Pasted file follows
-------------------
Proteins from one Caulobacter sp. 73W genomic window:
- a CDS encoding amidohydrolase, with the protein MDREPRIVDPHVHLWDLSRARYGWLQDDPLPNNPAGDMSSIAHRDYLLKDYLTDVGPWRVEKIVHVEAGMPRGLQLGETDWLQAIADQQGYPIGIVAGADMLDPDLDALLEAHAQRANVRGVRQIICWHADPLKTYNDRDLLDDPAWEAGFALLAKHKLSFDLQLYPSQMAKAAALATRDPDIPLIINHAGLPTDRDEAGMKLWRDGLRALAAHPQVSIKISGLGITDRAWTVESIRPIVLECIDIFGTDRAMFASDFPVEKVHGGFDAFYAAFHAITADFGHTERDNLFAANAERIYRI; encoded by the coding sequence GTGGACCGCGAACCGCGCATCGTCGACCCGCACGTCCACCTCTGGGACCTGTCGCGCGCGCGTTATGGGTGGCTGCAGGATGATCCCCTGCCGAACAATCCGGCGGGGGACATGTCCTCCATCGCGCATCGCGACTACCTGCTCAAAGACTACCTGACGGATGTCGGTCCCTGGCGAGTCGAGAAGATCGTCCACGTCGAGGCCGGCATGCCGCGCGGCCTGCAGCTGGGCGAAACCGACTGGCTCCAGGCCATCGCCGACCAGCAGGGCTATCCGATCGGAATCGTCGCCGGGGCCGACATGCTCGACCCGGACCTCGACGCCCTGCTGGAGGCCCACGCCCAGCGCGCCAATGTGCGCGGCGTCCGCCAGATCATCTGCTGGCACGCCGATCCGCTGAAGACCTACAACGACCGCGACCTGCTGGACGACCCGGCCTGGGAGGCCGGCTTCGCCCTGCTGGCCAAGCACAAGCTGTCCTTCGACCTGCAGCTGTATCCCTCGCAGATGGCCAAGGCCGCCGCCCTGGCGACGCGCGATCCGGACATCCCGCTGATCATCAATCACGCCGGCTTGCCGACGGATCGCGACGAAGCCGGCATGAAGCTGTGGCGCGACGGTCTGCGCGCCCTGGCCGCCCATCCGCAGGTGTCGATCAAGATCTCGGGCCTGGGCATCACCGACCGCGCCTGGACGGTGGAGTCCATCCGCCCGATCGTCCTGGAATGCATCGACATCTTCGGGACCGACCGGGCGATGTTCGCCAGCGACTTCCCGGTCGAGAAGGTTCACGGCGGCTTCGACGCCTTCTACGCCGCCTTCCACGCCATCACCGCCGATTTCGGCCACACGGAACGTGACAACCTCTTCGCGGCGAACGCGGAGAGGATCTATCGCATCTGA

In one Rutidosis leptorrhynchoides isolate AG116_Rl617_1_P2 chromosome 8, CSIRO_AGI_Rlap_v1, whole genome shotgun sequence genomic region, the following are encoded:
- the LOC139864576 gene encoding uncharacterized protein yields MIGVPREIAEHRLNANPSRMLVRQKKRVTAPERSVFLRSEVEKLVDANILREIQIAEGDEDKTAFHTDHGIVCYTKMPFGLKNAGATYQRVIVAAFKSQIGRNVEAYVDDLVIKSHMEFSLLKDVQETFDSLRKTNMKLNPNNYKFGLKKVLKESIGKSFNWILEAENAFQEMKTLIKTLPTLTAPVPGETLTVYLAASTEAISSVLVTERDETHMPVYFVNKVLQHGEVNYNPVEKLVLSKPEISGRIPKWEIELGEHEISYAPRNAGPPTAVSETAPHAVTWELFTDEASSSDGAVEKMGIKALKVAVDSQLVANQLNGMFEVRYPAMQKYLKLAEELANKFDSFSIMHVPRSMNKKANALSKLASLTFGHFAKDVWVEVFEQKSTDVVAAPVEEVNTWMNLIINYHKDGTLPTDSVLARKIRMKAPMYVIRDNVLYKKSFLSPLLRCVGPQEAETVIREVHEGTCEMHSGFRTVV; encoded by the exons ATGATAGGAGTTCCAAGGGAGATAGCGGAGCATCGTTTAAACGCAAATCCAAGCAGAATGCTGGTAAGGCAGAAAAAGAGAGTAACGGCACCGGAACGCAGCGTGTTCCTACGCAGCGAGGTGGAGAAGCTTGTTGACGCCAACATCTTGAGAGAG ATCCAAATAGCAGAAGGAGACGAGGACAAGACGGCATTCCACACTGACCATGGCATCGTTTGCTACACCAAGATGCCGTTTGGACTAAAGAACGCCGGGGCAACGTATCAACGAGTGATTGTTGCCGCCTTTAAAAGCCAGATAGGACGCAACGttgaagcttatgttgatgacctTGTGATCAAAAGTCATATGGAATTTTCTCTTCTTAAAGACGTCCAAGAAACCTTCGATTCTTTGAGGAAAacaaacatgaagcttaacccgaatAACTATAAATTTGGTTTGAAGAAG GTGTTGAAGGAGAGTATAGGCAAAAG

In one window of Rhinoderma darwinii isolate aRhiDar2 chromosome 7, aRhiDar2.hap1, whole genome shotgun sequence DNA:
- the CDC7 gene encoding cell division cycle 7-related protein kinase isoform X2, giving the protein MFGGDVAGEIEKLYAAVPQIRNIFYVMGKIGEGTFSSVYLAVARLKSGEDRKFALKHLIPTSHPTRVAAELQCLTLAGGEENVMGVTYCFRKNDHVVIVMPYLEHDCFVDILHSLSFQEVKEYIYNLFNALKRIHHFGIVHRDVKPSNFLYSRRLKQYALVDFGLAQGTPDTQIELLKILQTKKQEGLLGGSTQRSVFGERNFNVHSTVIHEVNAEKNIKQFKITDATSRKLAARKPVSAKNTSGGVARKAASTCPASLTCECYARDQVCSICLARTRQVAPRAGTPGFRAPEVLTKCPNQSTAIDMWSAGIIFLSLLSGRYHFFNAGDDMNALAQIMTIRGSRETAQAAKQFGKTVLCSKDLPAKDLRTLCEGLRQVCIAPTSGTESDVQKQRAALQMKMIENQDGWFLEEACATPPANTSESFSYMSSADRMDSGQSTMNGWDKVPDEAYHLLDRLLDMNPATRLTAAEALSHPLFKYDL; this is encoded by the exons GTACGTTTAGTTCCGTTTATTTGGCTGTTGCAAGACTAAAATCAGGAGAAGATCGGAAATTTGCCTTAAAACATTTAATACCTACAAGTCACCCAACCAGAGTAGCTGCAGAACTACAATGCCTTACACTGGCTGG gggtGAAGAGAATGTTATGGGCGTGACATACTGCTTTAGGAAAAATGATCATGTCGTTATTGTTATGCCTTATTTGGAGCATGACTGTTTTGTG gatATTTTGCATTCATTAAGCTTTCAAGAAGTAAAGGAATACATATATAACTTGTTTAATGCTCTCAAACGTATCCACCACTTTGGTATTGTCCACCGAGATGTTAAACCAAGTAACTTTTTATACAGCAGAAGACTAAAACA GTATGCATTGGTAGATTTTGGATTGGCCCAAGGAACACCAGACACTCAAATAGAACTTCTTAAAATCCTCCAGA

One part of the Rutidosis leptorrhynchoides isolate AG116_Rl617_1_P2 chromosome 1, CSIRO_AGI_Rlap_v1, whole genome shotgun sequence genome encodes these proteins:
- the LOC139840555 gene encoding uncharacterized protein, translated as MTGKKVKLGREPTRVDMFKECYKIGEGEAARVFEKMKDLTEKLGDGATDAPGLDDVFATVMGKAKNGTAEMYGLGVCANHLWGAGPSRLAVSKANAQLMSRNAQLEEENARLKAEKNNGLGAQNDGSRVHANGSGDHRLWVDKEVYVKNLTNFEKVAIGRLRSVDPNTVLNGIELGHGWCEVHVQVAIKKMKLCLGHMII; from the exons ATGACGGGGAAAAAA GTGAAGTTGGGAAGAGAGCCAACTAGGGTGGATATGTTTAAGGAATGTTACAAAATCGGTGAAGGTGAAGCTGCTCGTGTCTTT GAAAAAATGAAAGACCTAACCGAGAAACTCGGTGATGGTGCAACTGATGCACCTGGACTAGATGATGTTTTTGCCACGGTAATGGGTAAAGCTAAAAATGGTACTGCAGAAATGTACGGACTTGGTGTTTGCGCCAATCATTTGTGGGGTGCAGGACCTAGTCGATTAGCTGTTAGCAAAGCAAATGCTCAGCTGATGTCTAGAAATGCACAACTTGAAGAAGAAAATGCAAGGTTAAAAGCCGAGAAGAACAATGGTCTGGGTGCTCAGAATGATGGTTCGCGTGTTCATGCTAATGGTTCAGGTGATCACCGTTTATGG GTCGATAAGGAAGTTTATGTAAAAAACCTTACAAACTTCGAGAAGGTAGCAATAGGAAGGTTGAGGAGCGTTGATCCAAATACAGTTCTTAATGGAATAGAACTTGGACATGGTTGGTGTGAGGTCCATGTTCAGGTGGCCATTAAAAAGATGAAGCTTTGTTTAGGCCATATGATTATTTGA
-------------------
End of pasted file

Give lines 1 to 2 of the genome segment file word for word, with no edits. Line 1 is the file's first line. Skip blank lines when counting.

Proteins from one Caulobacter sp. 73W genomic window:
- a CDS encoding amidohydrolase, with the protein MDREPRIVDPHVHLWDLSRARYGWLQDDPLPNNPAGDMSSIAHRDYLLKDYLTDVGPWRVEKIVHVEAGMPRGLQLGETDWLQAIADQQGYPIGIVAGADMLDPDLDALLEAHAQRANVRGVRQIICWHADPLKTYNDRDLLDDPAWEAGFALLAKHKLSFDLQLYPSQMAKAAALATRDPDIPLIINHAGLPTDRDEAGMKLWRDGLRALAAHPQVSIKISGLGITDRAWTVESIRPIVLECIDIFGTDRAMFASDFPVEKVHGGFDAFYAAFHAITADFGHTERDNLFAANAERIYRI; encoded by the coding sequence GTGGACCGCGAACCGCGCATCGTCGACCCGCACGTCCACCTCTGGGACCTGTCGCGCGCGCGTTATGGGTGGCTGCAGGATGATCCCCTGCCGAACAATCCGGCGGGGGACATGTCCTCCATCGCGCATCGCGACTACCTGCTCAAAGACTACCTGACGGATGTCGGTCCCTGGCGAGTCGAGAAGATCGTCCACGTCGAGGCCGGCATGCCGCGCGGCCTGCAGCTGGGCGAAACCGACTGGCTCCAGGCCATCGCCGACCAGCAGGGCTATCCGATCGGAATCGTCGCCGGGGCCGACATGCTCGACCCGGACCTCGACGCCCTGCTGGAGGCCCACGCCCAGCGCGCCAATGTGCGCGGCGTCCGCCAGATCATCTGCTGGCACGCCGATCCGCTGAAGACCTACAACGACCGCGACCTGCTGGACGACCCGGCCTGGGAGGCCGGCTTCGCCCTGCTGGCCAAGCACAAGCTGTCCTTCGACCTGCAGCTGTATCCCTCGCAGATGGCCAAGGCCGCCGCCCTGGCGACGCGCGATCCGGACATCCCGCTGATCATCAATCACGCCGGCTTGCCGACGGATCGCGACGAAGCCGGCATGAAGCTGTGGCGCGACGGTCTGCGCGCCCTGGCCGCCCATCCGCAGGTGTCGATCAAGATCTCGGGCCTGGGCATCACCGACCGCGCCTGGACGGTGGAGTCCATCCGCCCGATCGTCCTGGAATGCATCGACATCTTCGGGACCGACCGGGCGATGTTCGCCAGCGACTTCCCGGTCGAGAAGGTTCACGGCGGCTTCGACGCCTTCTACGCCGCCTTCCACGCCATCACCGCCGATTTCGGCCACACGGAACGTGACAACCTCTTCGCGGCGAACGCGGAGAGGATCTATCGCATCTGA